Horseman Emerging Market Fund March 2016 Letter – China appears to be at the limits of its debt capacityVW Staff
Horseman Emerging Market Fund letter for the month of ended March 31, 2016.
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Horseman Emerging Market Fund performance was hit hard in March as Janet Yellen re-established her dovish credentials, expansive debt policy in China improved economic statistics and investors rapidly covered their short positions. The fund fell 14.71% during the month. MSCI Emerging Markets gained 13%. In spite of the equity rally in March however, I do not believe global economic conditions are consistent with sustainable equity returns, the outlook for growth remains poor in my view.
For decades, credit growth in the world’s major economic zones has been overwhelmingly responsible for growth in GDP. However, debt levels are now too high for credit to add such a benefit and alternative policies offer little compensation in its absence.
In the developed world, Europe and Japan look worst. Both are experiencing acute balance sheet recessions, hence, the private sector has no appetite for fresh debt despite negative interest rates and quantitative easing.
Consequently, nominal economic growth is anaemic and equities (especially financials) are suffering badly.
The US is in a better condition by virtue of greater debt destruction during the financial crisis. Hence, nominal growth is in low single digits. Although still meagre, this is higher than other developed economies as low-level credit demand is still in place.
Horseman Emerging Market Fund – China’s economic slowdown
For its part, China is suffering an economic slowdown because of very high debt levels and diminishing returns on credit itself.
Accordingly, we are in a world of slowing growth in which the US exhibits the best relative economic prospects. Hence, conditions for equities look poor but the dollar remains best supported amongst the major currencies. Historically, this combination is very unfriendly for emerging market equities.
China can no longer rely on additional debt for its growth, but unlike in Europe and Japan it is not because of insufficient credit demand but rather excess credit supply. China appears to be at the limits of its debt capacity for three reasons. Firstly the economy is exhibiting diminishing returns on debt capital, as can be observed from the rate of credit extension necessary to generate even a falling rate of growth. Secondly, China’s debt-servicing capability is almost exhausted, a significant share of fresh credit is necessary to service interest payments on existing debt. Little remains leftover for productive enterprise. Thirdly, banks, which are the principal vehicle for credit extension within the economy, are hitting capital constraints as earnings growth evaporates.
Bank interest income is falling as spreads compress and interest receipts decline in line with actual non-performing loans (“NPL”) (as opposed to the lower ‘reported’ NPLs). Additionally, provisions must grow for recognized non-performing loans in financial statements. This has resulted in earnings barely growing in Q4 versus the same quarter a year ago. Therefore, after dividend payments, retained earnings offer no additional fuel to equity for further loan extensions, which is necessary to roll the growing stock of bad debts. Without external equity raising or an increase in liabilities, the banks will very quickly experience a capital shortage because the economy currently requires at least 16% credit growth a year in order to grow at 6.7%, as the Government desires.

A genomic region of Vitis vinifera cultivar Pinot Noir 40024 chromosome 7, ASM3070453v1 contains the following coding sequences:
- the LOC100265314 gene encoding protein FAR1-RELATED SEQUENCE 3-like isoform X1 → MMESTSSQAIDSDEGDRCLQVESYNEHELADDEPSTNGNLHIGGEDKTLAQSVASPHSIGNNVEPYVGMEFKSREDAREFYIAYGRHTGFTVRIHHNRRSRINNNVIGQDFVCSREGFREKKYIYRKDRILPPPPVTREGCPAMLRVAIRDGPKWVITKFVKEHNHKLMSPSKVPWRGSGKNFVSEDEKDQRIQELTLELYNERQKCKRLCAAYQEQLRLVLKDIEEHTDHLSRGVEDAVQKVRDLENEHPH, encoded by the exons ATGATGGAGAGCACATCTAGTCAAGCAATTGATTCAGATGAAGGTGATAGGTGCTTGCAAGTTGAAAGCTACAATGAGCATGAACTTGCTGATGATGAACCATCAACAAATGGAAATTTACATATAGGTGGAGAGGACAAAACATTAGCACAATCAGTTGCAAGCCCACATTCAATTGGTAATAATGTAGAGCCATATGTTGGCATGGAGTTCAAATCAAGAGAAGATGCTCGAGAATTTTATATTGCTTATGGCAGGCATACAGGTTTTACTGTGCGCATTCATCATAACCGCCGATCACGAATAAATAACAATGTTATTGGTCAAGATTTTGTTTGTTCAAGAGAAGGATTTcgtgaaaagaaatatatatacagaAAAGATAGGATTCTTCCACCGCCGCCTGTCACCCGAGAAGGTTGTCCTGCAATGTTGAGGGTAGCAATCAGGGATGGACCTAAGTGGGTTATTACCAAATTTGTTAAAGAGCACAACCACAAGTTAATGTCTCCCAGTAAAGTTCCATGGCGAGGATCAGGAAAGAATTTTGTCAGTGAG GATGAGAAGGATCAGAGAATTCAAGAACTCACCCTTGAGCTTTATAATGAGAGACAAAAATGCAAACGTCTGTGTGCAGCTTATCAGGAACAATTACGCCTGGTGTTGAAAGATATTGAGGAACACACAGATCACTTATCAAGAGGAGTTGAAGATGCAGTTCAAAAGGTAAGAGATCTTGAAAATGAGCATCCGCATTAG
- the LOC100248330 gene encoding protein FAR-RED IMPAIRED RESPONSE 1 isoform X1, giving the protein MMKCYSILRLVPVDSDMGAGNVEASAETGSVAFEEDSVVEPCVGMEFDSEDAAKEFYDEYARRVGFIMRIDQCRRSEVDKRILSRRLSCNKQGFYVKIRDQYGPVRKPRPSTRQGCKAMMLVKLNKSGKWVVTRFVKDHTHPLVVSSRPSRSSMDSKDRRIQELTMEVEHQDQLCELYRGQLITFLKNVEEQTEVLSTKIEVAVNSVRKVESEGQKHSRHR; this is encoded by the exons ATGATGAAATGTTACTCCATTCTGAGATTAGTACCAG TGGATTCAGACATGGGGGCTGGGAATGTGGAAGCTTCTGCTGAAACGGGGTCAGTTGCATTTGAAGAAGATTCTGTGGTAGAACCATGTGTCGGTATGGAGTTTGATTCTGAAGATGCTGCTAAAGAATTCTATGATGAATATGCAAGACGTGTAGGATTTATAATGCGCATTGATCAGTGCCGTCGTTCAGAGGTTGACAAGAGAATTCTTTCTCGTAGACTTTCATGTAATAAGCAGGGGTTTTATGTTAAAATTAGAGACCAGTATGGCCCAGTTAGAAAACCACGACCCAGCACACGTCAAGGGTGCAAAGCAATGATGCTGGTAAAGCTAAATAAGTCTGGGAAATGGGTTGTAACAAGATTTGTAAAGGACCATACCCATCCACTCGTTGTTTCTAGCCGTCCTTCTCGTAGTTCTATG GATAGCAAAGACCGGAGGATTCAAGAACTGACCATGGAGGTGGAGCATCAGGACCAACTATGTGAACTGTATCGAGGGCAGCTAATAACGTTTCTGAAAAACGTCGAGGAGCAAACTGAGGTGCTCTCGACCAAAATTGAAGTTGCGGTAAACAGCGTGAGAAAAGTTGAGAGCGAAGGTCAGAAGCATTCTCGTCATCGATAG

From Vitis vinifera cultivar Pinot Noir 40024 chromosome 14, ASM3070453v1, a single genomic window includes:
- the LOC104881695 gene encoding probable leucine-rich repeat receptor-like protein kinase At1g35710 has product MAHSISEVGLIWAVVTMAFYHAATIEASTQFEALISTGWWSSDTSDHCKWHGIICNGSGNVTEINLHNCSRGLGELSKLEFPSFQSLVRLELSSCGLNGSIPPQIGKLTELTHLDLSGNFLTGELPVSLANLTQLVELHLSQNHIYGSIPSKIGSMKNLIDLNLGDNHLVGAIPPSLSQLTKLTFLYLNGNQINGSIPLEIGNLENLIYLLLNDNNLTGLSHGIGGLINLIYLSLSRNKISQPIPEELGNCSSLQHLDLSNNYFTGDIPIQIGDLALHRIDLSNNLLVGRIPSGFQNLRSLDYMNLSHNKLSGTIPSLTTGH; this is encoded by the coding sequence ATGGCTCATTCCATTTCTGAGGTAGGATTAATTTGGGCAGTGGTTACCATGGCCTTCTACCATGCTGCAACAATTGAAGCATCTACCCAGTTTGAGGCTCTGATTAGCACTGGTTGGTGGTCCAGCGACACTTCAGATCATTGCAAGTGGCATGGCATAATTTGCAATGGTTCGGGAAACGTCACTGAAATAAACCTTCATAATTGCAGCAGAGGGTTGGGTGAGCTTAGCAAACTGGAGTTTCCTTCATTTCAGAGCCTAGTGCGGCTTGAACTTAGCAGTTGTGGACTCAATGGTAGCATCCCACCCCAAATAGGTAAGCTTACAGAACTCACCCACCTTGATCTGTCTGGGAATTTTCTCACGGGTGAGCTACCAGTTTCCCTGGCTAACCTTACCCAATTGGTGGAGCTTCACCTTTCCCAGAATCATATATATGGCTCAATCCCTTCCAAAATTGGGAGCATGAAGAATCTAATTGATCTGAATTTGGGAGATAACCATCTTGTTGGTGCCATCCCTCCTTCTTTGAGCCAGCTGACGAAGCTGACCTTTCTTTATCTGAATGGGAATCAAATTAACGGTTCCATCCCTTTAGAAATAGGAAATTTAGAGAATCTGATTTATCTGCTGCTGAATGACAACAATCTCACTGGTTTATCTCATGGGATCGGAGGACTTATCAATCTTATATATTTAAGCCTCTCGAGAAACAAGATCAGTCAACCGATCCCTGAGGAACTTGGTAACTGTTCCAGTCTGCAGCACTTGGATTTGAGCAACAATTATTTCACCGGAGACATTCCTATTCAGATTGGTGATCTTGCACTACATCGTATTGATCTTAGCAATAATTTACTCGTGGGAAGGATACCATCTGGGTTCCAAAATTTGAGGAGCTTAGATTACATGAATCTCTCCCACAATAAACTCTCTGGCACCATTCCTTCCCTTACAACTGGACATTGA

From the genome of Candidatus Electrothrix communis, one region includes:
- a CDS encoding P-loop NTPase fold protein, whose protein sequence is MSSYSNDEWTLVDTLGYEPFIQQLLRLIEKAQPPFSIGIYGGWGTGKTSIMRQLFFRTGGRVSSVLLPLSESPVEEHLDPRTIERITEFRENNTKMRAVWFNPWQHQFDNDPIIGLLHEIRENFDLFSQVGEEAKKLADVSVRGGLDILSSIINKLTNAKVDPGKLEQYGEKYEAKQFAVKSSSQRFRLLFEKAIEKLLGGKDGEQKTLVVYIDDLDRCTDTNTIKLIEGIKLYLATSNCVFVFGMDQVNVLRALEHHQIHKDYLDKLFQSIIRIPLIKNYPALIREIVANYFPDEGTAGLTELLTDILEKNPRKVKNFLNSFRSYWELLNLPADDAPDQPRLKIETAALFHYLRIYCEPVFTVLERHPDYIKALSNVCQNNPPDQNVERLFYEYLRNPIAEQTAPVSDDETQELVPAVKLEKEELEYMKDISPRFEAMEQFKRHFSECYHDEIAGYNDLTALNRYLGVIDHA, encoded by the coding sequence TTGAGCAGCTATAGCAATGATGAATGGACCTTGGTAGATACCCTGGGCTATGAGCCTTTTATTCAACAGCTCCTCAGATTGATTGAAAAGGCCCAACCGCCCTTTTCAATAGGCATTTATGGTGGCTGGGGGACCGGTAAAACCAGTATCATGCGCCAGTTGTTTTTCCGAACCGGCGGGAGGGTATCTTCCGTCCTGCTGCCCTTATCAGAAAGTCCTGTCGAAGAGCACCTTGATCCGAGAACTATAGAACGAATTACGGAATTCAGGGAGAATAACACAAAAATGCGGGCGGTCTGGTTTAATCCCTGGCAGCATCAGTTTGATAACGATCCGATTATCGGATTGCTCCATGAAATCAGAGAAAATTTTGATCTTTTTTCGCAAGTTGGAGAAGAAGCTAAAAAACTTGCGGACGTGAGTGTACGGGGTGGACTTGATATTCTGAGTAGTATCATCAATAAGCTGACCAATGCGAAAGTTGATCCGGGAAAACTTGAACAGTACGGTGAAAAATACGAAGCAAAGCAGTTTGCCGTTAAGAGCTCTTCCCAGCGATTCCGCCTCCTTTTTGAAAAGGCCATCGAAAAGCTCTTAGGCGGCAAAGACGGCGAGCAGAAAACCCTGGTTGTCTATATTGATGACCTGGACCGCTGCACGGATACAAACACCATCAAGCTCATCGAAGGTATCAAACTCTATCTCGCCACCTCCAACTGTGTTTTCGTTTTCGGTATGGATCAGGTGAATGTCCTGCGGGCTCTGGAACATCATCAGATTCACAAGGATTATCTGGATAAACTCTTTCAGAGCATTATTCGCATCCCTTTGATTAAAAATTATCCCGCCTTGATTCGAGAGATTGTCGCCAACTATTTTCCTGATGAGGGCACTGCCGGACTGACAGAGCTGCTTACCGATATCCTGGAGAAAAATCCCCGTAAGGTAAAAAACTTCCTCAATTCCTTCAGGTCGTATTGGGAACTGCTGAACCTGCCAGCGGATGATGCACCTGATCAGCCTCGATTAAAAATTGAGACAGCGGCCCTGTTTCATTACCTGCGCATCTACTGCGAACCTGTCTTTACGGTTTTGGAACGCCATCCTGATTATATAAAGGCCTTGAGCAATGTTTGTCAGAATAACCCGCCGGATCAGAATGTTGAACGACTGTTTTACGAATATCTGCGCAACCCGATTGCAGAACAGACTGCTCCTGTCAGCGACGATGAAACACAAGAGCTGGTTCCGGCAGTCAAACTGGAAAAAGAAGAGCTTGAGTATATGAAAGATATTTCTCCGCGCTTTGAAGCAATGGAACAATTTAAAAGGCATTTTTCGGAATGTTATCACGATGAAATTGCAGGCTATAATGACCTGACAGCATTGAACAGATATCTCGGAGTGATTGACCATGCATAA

Like much of the world then, China is experiencing difficulty in growing GDP independently of credit. The problem is that with slowing growth and China’s extremely high corporate indebtedness, the economy will rapidly face financial distress as debt comes due. In order to avoid this, and with limited available options, authorities will inevitably and periodically revert to using even more debt as an emergency solution, as it appears they did in January of this year. (The benefits of which are currently flowing through commodity prices and Chinese related equities). Nevertheless, for the reasons cited previously, further debt is not a sustainable policy option. Indeed, Chinese authorities started backing away from such rapid debt deployment from February onwards. I expect this to temper forthcoming growth as a result.
Within the Chinese economy, debt is like the tap in a shower with only one control; turning it on is necessary for it to function but turning the tap also raises the water temperature. Chinese authorities are attempting to lower the temperature without shutting off the water. It is proving impossible to achieve. Given this, authorities must employ other tools as the economy slows down as the credit impulse fades; namely interest rates and currency policy, which, in turn will exert their own pressures on the global economy as previous episodes attest.
The world is experiencing low growth as the major economies are maxed-out on credit. Supportive policies are unable to lift conditions to former levels. Indeed, in most geographies central bank policy measures are not helping whatsoever. China’s recent improved data I think should prove fleeting as the extraordinarily high debt flow, (extended via Total Social Financing in January), passes through the system. Ultimately however, the disbursement is likely to have only contributed to China’s outstanding debt burden. The dollar appears supported thanks to relatively improved conditions in the US versus much of the rest of the world. This leads me to conclude the world is still experiencing a strong dollar and low growth environment. The fund remains net short.